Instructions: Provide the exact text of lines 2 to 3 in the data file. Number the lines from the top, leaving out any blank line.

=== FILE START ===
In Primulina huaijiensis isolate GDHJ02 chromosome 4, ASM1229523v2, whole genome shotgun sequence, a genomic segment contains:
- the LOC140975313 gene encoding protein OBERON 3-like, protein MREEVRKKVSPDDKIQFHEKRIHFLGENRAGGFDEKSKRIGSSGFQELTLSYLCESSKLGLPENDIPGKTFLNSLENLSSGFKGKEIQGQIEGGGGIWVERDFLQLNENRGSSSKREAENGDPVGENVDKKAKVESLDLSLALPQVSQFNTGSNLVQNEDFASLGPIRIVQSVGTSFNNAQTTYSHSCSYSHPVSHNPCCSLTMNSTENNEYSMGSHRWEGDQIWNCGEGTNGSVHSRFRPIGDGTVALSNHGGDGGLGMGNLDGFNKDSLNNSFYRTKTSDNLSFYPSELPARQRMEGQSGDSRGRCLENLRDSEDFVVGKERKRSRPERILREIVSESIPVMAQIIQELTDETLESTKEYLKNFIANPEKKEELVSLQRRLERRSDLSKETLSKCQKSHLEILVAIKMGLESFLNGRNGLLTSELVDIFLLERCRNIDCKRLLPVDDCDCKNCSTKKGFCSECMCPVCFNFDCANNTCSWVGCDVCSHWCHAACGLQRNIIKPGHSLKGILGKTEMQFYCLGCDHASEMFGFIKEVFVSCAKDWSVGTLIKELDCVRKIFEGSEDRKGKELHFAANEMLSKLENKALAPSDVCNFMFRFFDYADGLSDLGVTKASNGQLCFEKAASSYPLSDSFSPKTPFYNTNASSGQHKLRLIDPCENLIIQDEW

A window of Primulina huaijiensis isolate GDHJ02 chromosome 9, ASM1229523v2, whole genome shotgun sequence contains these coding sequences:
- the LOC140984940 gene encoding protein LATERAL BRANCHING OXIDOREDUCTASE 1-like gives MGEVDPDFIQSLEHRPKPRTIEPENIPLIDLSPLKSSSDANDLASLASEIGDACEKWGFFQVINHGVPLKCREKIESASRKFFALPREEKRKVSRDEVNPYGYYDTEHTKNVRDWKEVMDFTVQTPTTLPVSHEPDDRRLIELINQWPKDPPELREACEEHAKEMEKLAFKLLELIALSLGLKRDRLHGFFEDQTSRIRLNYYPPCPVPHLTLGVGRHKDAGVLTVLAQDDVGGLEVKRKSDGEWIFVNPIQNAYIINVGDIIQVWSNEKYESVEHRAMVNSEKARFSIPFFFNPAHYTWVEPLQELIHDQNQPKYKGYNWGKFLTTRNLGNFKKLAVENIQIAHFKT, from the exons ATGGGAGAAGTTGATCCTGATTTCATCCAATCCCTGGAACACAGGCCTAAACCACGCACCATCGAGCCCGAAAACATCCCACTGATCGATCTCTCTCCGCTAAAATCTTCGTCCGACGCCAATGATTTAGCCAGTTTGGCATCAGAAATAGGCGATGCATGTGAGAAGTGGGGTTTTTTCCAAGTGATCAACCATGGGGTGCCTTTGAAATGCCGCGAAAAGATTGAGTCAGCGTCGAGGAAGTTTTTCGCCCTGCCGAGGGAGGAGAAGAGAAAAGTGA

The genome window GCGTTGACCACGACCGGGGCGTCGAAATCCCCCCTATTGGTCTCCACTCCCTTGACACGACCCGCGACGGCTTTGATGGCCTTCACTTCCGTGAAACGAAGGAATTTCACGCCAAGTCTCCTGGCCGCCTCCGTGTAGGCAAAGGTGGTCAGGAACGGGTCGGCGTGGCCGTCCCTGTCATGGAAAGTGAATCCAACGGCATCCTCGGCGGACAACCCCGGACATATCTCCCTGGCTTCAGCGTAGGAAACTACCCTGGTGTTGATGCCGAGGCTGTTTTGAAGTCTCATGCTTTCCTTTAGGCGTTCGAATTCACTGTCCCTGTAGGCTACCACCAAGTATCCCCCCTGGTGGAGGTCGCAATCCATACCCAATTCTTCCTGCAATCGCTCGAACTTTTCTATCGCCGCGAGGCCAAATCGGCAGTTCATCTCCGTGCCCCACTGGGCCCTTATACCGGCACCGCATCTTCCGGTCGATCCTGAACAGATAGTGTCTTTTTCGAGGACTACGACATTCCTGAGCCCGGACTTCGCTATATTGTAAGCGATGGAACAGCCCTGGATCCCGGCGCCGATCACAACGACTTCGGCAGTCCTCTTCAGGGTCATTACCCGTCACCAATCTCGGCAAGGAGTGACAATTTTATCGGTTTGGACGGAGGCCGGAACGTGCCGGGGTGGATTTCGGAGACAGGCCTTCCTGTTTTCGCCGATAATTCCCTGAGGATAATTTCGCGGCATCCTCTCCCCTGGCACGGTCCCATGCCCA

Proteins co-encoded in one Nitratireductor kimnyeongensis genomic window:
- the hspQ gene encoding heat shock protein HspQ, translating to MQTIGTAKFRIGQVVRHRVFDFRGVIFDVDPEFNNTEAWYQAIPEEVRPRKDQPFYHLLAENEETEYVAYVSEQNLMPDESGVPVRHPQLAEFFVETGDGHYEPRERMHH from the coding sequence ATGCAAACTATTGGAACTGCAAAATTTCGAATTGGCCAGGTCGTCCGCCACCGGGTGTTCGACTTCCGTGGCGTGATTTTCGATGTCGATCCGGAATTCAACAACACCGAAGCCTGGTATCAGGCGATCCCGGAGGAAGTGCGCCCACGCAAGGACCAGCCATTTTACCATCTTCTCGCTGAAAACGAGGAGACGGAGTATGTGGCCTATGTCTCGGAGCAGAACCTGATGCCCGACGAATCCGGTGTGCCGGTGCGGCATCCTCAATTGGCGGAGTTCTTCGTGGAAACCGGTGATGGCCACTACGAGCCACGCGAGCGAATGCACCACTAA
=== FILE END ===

- the LOC140975313 gene encoding protein OBERON 3-like, protein MREEVRKKVSPDDKIQFHEKRIHFLGENRAGGFDEKSKRIGSSGFQELTLSYLCESSKLGLPENDIPGKTFLNSLENLSSGFKGKEIQGQIEGGGGIWVERDFLQLNENRGSSSKREAENGDPVGENVDKKAKVESLDLSLALPQVSQFNTGSNLVQNEDFASLGPIRIVQSVGTSFNNAQTTYSHSCSYSHPVSHNPCCSLTMNSTENNEYSMGSHRWEGDQIWNCGEGTNGSVHSRFRPIGDGTVALSNHGGDGGLGMGNLDGFNKDSLNNSFYRTKTSDNLSFYPSELPARQRMEGQSGDSRGRCLENLRDSEDFVVGKERKRSRPERILREIVSESIPVMAQIIQELTDETLESTKEYLKNFIANPEKKEELVSLQRRLERRSDLSKETLSKCQKSHLEILVAIKMGLESFLNGRNGLLTSELVDIFLLERCRNIDCKRLLPVDDCDCKNCSTKKGFCSECMCPVCFNFDCANNTCSWVGCDVCSHWCHAACGLQRNIIKPGHSLKGILGKTEMQFYCLGCDHASEMFGFIKEVFVSCAKDWSVGTLIKELDCVRKIFEGSEDRKGKELHFAANEMLSKLENKALAPSDVCNFMFRFFDYADGLSDLGVTKASNGQLCFEKAASSYPLSDSFSPKTPFYNTNASSGQHKLRLIDPCENLIIQDEW

A window of Primulina huaijiensis isolate GDHJ02 chromosome 9, ASM1229523v2, whole genome shotgun sequence contains these coding sequences: